Institut de Planétologie et d'Astrophysique de Grenoble
With the development of high contrast imaging instruments and techniques, vast efforts have been devoted during the past decade to detect and characterize lighter, cooler and closer companions to nearby stars, and ultimately image new planetary systems. Complementary to other observing techniques (radial velocity, transit, micro-lensing, pulsar-timing and astrometry), this approach has opened a new astrophysical window to study the physical properties and the formation and evolution mechanisms of giant planets at orbits larger than a few AUs. I will present the main motivations to use deep imaging to search for exoplanets and review the constant progress achieved thanks to improved performances of advanced instrumentation and data analysis techniques. I will particularly insist on the exciting and attractive perspectives offered with the forthcoming SPHERE planet imager that will arrive on sky in early-2013.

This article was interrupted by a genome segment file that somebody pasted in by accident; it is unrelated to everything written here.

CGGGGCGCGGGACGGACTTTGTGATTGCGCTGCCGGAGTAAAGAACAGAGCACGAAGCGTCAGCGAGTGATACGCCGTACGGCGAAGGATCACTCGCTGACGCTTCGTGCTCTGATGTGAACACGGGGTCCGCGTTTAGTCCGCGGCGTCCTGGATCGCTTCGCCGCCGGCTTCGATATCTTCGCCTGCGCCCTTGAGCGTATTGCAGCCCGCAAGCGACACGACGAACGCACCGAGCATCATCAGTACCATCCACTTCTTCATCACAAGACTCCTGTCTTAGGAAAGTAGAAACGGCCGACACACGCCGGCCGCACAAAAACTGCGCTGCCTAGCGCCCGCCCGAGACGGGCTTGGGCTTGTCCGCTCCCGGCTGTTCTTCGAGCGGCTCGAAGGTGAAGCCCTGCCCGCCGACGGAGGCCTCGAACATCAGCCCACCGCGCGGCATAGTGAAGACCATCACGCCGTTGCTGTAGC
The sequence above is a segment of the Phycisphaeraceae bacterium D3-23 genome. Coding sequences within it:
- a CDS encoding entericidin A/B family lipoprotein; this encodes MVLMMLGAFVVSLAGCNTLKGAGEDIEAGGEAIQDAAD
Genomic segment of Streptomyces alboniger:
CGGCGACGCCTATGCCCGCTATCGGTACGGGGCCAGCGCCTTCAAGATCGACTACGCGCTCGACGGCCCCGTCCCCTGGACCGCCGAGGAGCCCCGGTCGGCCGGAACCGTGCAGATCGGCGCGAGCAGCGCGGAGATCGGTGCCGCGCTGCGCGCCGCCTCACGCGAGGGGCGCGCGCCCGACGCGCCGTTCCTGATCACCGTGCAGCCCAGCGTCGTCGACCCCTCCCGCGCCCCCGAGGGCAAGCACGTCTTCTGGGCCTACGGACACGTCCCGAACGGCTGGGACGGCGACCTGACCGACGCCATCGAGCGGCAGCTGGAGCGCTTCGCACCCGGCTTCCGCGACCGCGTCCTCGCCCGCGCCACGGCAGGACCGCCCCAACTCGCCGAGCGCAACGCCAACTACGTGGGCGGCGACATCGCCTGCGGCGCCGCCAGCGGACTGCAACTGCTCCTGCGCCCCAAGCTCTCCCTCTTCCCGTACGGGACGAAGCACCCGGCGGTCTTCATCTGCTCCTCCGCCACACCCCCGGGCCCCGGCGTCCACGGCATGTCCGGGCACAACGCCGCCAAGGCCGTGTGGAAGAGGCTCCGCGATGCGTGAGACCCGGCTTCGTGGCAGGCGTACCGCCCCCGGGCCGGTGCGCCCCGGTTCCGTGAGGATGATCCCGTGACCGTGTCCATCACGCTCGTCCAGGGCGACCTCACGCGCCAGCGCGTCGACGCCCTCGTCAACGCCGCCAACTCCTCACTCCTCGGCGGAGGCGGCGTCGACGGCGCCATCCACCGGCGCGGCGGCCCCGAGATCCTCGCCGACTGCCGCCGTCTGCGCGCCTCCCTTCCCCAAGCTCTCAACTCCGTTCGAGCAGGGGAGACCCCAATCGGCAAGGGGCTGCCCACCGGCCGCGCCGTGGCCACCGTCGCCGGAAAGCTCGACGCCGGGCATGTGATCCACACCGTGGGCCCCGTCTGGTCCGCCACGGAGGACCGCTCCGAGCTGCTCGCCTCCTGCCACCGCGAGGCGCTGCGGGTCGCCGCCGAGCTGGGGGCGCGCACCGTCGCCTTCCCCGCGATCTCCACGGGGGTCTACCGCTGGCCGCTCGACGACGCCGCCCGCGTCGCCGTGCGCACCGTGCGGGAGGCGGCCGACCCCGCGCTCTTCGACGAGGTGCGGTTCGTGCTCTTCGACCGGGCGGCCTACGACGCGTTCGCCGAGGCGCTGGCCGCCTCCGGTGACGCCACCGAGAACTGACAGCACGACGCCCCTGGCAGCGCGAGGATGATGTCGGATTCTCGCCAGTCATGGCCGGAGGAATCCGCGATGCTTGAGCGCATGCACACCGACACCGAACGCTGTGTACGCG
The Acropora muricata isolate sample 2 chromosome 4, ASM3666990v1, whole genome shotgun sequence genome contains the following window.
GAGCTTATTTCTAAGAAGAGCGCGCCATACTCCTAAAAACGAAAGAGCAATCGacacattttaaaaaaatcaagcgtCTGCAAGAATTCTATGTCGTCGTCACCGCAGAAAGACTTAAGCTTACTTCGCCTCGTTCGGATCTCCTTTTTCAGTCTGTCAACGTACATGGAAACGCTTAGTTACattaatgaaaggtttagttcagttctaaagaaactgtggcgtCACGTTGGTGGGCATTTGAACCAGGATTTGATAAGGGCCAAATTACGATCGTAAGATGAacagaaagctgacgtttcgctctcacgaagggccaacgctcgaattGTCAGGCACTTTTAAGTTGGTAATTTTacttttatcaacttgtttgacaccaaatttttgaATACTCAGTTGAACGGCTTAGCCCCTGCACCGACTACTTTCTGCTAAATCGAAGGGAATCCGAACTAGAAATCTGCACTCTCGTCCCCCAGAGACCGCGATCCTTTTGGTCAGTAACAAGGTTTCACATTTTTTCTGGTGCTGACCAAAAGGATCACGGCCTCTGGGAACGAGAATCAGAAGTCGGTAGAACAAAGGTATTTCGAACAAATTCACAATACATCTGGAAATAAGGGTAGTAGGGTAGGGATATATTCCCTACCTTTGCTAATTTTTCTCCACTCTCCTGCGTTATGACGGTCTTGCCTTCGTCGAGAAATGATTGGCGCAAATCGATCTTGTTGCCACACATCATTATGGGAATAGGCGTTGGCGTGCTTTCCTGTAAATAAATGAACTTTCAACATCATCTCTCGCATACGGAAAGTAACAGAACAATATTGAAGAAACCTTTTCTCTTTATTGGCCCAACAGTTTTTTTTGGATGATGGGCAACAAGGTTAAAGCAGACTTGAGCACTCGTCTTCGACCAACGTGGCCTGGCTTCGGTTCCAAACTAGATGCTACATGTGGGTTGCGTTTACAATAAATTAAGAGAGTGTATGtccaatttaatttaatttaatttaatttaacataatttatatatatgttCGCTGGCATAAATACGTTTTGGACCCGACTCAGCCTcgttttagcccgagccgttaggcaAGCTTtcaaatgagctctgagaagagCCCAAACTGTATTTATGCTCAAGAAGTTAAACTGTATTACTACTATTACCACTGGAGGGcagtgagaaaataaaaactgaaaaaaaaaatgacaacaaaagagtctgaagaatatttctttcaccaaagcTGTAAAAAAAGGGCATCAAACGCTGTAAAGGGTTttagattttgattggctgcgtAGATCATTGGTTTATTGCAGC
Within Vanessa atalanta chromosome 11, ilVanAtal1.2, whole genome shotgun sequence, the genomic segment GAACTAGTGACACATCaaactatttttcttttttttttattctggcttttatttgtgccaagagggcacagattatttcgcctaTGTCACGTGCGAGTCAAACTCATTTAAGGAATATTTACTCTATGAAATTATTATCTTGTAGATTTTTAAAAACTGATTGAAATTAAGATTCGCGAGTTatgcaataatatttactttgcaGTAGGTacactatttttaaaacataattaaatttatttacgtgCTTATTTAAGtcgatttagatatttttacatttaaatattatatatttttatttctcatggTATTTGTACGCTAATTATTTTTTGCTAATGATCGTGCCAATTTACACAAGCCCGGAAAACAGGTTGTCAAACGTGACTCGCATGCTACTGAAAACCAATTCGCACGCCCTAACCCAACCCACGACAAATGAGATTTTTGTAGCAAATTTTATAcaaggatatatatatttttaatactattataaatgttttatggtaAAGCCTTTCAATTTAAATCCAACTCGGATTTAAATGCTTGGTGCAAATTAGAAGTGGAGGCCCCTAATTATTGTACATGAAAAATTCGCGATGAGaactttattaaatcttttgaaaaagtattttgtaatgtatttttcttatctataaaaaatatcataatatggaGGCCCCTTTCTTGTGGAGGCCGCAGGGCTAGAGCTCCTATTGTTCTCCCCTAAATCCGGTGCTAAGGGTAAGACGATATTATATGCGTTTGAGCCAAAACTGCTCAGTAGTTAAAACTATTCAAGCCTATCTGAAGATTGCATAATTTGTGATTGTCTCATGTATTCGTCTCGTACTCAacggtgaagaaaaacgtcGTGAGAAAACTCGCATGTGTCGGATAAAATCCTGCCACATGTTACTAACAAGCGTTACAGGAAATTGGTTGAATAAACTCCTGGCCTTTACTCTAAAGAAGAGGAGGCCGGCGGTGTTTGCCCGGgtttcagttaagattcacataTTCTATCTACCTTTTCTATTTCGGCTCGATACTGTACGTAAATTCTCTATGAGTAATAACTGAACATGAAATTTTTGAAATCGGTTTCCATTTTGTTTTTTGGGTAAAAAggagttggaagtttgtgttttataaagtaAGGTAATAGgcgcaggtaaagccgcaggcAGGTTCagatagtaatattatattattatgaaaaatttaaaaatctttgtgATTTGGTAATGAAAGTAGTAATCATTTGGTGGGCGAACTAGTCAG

1 junho 2012, 13:30
Centro de Astrofísica
Rua das Estrelas